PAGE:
By Antonella Cinelli and Giuseppe Fonte
ROME (Reuters) – Italy’s economy performed surprisingly poorly in the second quarter, data showed on Monday, offering an uncomfortable outlook for Prime Minister Giorgia Meloni as her government tries to tackle the negative impact of high inflation.
Gross domestic product (GDP) contracted by 0.3% in the second quarter from the first, but was up 0.6% year-on-year, national statistics bureau ISTAT said. A Reuters survey of 17 analysts had pointed to a flat reading quarter-on-quarter and a 0.9% rise year-on-year.
The gloomy data contrasts with the expectations of the government, which in April set a growth target of 1% for 2023 and estimated a moderate increase in GDP between April and June.
“Italy is no longer outperforming its peers and we think it will experience a sharper drop in output than other euro-zone majors in the second half of 2023,” Franziska Palmas wrote in a report for Capital Economics.
ISTAT gave no numerical sector breakdown of its preliminary second-quarter GDP estimate, but said industry and agriculture output decreased whereas services grew marginally.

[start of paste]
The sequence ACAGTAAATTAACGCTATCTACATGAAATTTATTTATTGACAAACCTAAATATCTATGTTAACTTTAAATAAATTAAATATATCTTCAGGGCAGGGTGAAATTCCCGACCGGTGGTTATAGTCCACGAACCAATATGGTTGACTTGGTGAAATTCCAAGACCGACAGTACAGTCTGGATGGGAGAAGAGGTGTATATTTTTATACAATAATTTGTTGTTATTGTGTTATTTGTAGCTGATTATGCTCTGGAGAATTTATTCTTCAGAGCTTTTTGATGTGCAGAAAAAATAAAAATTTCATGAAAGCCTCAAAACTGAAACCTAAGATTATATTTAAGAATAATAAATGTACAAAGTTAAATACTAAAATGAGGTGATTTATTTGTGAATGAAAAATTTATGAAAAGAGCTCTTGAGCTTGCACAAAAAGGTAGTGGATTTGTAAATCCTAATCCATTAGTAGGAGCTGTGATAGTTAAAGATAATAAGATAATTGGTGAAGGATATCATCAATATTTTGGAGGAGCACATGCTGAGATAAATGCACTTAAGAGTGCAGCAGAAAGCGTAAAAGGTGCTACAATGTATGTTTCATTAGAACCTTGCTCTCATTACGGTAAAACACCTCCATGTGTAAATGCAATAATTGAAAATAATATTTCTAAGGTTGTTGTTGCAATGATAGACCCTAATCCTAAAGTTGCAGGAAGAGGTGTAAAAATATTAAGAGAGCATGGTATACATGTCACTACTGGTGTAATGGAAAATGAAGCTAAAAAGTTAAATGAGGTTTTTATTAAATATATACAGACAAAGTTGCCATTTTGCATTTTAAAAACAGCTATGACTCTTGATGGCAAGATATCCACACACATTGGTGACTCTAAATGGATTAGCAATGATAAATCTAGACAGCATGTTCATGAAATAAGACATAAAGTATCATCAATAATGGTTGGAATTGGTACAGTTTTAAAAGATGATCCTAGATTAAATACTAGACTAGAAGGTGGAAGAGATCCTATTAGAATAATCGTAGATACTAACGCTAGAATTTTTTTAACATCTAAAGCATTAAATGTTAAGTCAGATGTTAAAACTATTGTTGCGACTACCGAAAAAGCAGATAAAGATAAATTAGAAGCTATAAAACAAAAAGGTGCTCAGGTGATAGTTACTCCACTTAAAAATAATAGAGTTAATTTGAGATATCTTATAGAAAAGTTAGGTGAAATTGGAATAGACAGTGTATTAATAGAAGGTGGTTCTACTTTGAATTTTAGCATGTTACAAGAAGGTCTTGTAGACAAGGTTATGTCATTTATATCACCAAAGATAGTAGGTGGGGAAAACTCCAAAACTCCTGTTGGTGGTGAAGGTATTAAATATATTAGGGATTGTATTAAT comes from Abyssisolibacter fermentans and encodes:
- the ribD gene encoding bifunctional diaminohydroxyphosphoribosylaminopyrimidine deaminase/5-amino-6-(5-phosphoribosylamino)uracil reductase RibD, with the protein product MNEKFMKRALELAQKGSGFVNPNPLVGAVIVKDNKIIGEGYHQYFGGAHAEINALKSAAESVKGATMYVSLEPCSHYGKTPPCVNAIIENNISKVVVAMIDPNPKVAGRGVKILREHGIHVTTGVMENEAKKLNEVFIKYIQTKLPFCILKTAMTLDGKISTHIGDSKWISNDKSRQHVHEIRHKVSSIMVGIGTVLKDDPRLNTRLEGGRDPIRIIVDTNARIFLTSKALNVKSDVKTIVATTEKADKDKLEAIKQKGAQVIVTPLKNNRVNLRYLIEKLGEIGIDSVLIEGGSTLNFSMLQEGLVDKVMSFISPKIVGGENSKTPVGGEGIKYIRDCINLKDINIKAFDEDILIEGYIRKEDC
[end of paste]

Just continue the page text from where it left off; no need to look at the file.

There was a negative contribution by the domestic component while the net export component had no impact on the estimate.
The 0.3% contraction left Italy with so-called “carryover” growth of 0.8% this year, assuming GDP would be flat in the remaining two quarters, ISTAT said.
In recent weeks, the government has said the economy could grow by at least 1.2% this year, arguing that a positive trend in the service sector supported by booming tourism would be enough to offset a widely expected slowdown in manufacturing activities.
“Italy is an advanced industrial country and the weakness in industry is much more important than the tourism sector for the economy’s health,” said Lorenzo Codogno, head of LC Macro Advisors and former chief economist at Italy’s Treasury.
ISTAT also said annual inflation slowed to 6.4% in July from 6.7% in June, based on EU-harmonised consumer prices (HICP).
Annual growth in prices of food, household and personal care stood at 10.4%, broadly in line with that of the month before and over 50% higher than the overall index.
To help the poorest, the government hopes to announce this week a deal with supermarkets and producers to control prices of essential consumer goods in the final three months of the year.
(Additional reporting by Alvise Armellini in Rome and Elvira Pollina in Milan; Editing by Kevin Liffey and Sharon Singleton)